On the Angst of Travelers

IMG_1046_editI was in northern Hungary, and I needed a break from my traveling partner. After weeks together, we strained under the expectations we laid on one another.

I saw the town name Egerszólát next to an arrow pointing west on my map of Eger. In my Lonely Planet, I scoured the chapter and the author noted only that it was a quaint wine town. That was the only reference. No dot marked the location of the town, just an arrow at the map’s edge: 13 kilometers west.

I decided to walk there. My travel partner decided to spend the day sightseeing in town.

I didn’t get a different map. I didn’t check my GPS on my smart phone because I hadn’t paid to have my phone work abroad. I didn’t ask for directions.

The arrow would suffice. I wanted to feel the pavement under my feet; I wanted to feel like an explorer, I wanted to feel the magic of being somewhere foreign to me.

At breakfast I pocketed a roll and an apple and tucked them in my backpack.

I walked to the edge of town and checked the map. I matched the curve in the road to the curve at the edge of the map. Same enough.

A narrow shoulder banked one side of the two-lane road paved for roadsters, not sports utility vehicles. I walked. A man in shorts and no shirt traipsed out of the woods. He was bearded and if I had been in a California mountain town, I might have thought him a marijuana farmer or a serial killer. But I was in Hungary, a place unfamiliar to me; I smiled and nodded hello.

I walked. It was a lone stretch of road. The forest gave way to fields of grapevines. I didn’t see many signs. I did see farmhouses speckling the horizon. I didn’t see other walkers. Still, I wanted to see this offshoot town described as quaint, yet not worth a description or a dot.

A car stopped and backed up toward me. A woman rolled down the window. “[Insert Hungarian words I don’t understand here.]”

I shook my head and pointed forward.

She smiled and gestured at whom I presumed to be her husband. They looked so much older than I was at the time, but now thinking back, they just looked so much more content.

The man leaned over the woman with a familiarity that confirmed a partnered intimacy.     “[Insert more Hungarian words I don’t understand here.]” Yet with the inflection, the message was clear: What the hell are you doing walking along the road by yourself?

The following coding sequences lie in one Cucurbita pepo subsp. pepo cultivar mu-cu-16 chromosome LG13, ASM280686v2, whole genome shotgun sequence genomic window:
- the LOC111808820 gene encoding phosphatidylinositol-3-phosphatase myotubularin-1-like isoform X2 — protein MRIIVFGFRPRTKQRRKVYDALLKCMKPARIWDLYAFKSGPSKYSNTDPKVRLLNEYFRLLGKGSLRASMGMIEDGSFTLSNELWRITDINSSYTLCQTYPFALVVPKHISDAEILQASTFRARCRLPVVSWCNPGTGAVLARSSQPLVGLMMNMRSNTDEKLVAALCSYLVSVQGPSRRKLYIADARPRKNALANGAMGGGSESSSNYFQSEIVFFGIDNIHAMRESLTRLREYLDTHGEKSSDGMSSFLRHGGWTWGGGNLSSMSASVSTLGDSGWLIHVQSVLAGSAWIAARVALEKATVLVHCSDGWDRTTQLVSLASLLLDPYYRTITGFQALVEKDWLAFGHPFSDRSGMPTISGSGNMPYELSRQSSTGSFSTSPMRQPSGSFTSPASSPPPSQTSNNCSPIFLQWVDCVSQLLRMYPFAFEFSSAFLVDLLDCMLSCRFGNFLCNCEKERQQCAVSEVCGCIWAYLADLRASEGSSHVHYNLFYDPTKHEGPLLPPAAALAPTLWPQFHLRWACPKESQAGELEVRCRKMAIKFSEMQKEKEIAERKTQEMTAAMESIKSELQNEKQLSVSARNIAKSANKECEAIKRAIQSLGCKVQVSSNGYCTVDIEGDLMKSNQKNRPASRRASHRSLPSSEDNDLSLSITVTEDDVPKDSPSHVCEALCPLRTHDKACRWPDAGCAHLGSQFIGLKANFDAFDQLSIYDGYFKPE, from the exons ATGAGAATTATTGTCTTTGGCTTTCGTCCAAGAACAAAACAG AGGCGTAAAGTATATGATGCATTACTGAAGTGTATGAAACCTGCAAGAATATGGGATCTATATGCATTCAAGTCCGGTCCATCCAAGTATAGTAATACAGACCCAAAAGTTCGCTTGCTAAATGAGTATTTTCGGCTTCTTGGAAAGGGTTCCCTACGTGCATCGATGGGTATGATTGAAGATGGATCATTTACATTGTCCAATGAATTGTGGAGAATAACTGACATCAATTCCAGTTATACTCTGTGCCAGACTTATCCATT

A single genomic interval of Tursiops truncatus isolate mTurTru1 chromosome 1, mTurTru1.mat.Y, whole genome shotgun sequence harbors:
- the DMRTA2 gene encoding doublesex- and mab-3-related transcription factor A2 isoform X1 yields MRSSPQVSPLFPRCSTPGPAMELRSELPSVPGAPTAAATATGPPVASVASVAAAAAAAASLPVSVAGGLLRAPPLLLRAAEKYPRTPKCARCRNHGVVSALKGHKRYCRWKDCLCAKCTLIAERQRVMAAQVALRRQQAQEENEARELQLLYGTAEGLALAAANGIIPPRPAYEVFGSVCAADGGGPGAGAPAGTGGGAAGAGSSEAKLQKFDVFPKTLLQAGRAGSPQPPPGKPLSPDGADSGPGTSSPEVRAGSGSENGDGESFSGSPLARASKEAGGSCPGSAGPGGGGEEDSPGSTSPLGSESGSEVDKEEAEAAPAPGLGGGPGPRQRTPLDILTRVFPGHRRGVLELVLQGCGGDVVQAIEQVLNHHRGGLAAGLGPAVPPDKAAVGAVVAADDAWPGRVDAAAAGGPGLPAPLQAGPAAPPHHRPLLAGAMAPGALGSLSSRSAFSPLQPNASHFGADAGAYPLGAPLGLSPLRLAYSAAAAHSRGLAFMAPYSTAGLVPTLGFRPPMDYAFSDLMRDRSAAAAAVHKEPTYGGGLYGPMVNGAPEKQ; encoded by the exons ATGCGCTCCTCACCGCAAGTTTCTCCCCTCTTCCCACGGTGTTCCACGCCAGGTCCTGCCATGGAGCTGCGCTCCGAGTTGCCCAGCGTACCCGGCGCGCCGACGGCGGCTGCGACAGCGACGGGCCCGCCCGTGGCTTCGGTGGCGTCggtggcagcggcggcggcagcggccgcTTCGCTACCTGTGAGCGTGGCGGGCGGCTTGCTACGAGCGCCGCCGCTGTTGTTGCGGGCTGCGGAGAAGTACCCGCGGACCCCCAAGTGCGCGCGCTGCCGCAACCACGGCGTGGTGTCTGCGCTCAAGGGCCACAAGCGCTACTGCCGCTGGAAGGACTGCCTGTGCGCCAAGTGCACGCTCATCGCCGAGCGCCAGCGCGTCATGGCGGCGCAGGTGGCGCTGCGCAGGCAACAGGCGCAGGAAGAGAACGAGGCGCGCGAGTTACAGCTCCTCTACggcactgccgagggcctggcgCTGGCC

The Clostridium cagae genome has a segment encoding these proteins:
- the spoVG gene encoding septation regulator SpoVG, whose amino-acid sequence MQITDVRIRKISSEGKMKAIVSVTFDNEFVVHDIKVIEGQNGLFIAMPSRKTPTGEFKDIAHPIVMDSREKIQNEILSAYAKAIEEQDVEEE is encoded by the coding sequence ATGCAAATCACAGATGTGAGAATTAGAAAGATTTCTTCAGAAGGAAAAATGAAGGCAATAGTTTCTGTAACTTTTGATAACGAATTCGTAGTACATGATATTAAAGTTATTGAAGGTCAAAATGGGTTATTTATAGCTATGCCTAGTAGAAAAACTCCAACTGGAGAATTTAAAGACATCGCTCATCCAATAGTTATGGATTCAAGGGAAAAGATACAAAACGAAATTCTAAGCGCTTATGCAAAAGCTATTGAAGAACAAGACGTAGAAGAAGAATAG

They sped away.

I walked.

By accident, I followed a sign that said Egerszalók, lazily seeing the beginning of the town name and not the slurry of letters after. My first detour. I pulled out the guidebook, but I was beyond the edge of the map. I retraced my steps best I could.

This was the first time anxiety filtered into my consciousness. Still, I walked. What else could I do? I was on a country road. There was no cab to hail. No bus to take.

I passed fields of sunflowers yielding from the sun. Their heavy heads hanging down, the centers browned as if they could no longer stand the summer heat.

I was hot too. My jacket was stuffed in my backpack. Sweat dripped to my tailbone. I hadn’t seen a sign for Egerszólát in several kilometers. My water was running low.

Panic began to set in. Under the bright blue sky, I was alone and no one in the world knew where I was. Even my travel partner hadn’t asked. I breathed. The sun fed me. I could knock on a farm door and utter Eger with a question mark. I had passed a church. Someone there might help me.

I knew as a woman closer to middle aged than not, I didn’t pose a risk to anyone.

I kept going.

And then I saw the road sign with an arrow. Egerszólát. Within an hour, I wandered into the town of low-lying homes nestled into a hillside. They were stucco and small. I happened upon a square and unadorned pink building, like one you might find in the flats of south Los Angeles. It was purposeful; it was not quaint. A store. I bought homemade sesame candy from a woman who didn’t smile.

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I continued walking. Everything was closed. This was a weekend town and it was a Wednesday. I stood in front of a winery and looked up and down the road. I contemplated walking further into the foothills. What would the next town look like?

Someone tapped my shoulder. I screamed.

It was a sturdy woman with black hair, remnants of a platinum dye job on her ends. She beckoned me into the winery. There was a red tiled floor and a hearty wood bar reminiscent of a pub in England. She poured me a glass of wine and offered me a seat on the patio. I accepted. I couldn’t understand much of her Hungarian. But she smiled when I said where I was from. I smiled when I understood it was her family’s winery.

She offered me cheese to go with my roll. I sipped my wine. I breathed free, freer than I had felt in weeks. What did that next town look like? I wondered.

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